Stung Treng sits on Cambodia’s northern border with Laos, at the point where the Mekong River drives into Cambodia after swirling around southern Laos’ 4,000 Islands. Originally part of its northern neighbour, it was transferred to Cambodian possession by the French but to this day, you’ll still hear a lot of Lao spoken in this extensive province. Most travellers stay in the eponymous provincial capital on the east bank of the River San, a tributary of the Mekong.
Browse hotels in Stung Treng on Agoda
Provided by Travelfish partner Agoda.
Stung Treng however holds considerable promise for those with an adventurous spirit (and a fair amount of free time) as a number of riverine trips can be undertaken, and you can explore the western bank of the Mekong, which very few travellers bother with — motorcyclists in particular rave about the off-road opportunities in western Stung Treng en route to Preah Vihear.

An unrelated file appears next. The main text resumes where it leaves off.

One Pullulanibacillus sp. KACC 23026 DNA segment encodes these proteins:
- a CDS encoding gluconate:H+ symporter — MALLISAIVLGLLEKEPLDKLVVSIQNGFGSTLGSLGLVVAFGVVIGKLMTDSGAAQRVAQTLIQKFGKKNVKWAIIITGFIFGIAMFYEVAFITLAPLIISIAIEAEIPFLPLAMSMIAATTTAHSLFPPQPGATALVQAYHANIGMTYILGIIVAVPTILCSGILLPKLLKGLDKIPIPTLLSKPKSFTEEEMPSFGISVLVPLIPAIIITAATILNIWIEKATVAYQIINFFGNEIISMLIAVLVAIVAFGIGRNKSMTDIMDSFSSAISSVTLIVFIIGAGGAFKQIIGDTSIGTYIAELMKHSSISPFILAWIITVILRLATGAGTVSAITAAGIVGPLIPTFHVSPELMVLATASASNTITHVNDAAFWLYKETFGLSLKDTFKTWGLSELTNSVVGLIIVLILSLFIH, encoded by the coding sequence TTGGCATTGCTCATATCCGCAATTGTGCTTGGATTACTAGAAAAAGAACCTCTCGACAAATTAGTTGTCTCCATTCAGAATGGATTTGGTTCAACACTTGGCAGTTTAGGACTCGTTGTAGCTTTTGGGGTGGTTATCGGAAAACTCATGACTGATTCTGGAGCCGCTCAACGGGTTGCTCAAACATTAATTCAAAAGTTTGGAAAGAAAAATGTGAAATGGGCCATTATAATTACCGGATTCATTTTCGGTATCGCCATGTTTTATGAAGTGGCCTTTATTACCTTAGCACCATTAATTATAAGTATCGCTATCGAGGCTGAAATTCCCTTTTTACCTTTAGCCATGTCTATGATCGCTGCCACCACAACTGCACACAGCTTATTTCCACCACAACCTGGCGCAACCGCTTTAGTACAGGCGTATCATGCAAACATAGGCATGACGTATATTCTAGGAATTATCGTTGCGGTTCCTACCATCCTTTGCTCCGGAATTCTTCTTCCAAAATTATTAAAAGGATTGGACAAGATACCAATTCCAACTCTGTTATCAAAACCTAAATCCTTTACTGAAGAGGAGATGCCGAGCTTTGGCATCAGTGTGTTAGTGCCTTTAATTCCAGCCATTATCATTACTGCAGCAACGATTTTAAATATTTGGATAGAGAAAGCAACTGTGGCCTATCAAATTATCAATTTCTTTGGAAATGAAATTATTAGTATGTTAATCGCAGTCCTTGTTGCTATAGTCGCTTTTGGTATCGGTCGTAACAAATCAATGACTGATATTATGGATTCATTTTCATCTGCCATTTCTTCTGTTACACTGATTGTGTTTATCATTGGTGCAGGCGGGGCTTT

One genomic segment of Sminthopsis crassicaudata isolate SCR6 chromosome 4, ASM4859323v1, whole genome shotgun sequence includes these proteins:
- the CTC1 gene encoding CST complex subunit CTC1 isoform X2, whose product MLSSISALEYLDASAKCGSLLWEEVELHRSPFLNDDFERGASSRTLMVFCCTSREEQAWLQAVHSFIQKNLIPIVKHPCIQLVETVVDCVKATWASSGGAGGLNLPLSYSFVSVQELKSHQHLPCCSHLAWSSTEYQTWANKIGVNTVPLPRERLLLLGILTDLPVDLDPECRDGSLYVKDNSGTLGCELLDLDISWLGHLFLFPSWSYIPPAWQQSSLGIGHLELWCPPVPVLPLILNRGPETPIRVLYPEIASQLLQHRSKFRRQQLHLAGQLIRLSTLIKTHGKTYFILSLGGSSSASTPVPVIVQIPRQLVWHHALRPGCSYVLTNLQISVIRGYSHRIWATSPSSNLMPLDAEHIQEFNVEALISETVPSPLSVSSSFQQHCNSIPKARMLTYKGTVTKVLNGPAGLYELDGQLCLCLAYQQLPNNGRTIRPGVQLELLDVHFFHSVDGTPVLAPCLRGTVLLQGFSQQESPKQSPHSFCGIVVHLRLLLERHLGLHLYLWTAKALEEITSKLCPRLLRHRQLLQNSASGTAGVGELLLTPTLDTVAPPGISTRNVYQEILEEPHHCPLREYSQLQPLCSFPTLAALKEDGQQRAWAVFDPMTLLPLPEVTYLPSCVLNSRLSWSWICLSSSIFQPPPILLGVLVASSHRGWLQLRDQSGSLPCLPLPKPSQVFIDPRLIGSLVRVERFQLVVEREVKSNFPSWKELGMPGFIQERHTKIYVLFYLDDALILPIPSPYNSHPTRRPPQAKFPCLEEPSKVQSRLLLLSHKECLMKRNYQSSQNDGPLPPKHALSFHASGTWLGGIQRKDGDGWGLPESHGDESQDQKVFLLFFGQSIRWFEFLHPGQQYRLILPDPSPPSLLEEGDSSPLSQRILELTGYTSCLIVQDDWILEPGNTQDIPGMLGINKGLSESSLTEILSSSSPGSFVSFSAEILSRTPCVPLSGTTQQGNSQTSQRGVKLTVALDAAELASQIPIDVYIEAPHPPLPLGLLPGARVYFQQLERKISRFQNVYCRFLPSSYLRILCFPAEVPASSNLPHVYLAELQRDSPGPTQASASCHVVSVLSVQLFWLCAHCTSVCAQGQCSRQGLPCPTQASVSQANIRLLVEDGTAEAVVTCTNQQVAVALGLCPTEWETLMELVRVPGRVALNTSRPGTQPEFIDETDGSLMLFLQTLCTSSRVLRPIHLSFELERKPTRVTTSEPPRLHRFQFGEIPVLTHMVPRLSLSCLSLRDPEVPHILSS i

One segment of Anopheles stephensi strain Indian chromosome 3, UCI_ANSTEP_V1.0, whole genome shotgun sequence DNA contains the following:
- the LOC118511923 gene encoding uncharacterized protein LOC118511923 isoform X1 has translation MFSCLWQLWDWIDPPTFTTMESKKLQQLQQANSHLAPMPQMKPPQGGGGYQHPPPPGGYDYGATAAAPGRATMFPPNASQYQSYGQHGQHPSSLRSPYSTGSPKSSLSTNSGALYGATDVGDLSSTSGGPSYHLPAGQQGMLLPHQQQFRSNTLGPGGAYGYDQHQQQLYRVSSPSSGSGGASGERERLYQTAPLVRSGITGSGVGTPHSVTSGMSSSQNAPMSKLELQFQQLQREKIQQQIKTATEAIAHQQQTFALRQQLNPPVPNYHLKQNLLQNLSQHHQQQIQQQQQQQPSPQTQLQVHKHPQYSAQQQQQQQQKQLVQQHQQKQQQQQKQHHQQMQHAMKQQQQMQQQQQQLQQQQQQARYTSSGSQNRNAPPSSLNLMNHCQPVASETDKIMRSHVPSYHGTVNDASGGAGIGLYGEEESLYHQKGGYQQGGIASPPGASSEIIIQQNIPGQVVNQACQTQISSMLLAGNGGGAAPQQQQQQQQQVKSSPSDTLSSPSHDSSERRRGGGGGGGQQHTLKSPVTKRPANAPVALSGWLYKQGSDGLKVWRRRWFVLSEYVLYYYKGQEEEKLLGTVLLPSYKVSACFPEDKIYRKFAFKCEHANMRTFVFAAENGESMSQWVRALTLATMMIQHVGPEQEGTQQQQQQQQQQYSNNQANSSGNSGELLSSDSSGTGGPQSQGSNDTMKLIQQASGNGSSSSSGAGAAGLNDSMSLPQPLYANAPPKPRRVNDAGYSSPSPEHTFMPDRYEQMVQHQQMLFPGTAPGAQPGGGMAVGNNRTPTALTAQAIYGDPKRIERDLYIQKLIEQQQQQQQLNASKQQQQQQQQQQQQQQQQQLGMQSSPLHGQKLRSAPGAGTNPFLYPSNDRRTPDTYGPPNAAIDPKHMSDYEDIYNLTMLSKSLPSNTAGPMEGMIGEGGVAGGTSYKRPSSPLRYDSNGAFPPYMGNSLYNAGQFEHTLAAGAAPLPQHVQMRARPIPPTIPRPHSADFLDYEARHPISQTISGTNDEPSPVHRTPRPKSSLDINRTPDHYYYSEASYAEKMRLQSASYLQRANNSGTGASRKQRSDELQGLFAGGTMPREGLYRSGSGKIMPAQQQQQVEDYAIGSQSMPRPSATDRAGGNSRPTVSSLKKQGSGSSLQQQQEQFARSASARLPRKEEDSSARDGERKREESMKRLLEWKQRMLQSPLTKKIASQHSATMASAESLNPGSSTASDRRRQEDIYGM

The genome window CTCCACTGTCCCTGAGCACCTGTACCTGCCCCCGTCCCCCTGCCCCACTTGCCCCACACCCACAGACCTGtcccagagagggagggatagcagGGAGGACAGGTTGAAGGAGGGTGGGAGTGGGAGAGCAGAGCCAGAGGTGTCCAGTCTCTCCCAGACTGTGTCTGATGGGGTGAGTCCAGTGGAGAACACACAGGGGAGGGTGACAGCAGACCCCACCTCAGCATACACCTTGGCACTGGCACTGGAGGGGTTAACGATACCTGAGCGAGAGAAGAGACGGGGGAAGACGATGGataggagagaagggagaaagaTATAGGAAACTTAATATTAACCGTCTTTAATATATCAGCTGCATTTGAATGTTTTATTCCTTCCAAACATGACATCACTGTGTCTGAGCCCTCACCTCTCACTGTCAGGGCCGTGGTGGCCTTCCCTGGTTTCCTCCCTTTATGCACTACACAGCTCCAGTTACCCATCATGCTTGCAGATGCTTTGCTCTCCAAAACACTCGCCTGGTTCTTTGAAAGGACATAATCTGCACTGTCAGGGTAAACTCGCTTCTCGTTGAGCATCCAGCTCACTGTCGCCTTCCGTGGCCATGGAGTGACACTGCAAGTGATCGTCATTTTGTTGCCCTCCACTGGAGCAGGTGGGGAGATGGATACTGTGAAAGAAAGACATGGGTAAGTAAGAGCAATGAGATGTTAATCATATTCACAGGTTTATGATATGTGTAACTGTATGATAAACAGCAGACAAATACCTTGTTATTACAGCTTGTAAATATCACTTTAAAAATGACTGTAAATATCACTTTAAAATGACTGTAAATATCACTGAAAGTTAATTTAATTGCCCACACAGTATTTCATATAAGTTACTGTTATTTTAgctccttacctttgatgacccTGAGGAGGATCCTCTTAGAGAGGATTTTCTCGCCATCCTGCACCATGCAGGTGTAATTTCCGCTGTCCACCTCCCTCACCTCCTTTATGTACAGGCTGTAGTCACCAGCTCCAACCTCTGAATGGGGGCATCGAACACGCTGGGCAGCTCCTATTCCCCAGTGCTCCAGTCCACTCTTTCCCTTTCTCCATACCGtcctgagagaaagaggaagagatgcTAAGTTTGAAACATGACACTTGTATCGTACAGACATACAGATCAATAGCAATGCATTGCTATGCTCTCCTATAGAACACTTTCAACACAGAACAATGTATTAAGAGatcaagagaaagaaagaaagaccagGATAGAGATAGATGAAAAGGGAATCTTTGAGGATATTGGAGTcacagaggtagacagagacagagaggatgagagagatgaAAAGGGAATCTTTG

And things are starting to change around here. The completion of a 1.7-kilometre bridge over the Mekong links Stung Treng with western Cambodia, and in particular Siem Reap. Already the town is seeing higher tourist numbers, though the response to that seems to be slow in taking off. That will surely change as locals start to realise the potentials.
For most travellers still Stung Treng is but a glimpse from their bus window as they’re shuttled to and from the Lao border and the larger town of Kratie to the south. Around 23 kilometres south of Stung Treng town, the road east to Banlung in Ratanakiri begins, so overlanders coming from Laos but bound for Banlung will need to pass through Stung Treng. As with many of the low-key destinations in Cambodia, the capital can be a little underwhelming, but give the place some time and you’ll find enough to keep yourself busy for at ... Travelfish members only (Full text is around 1,000 words.)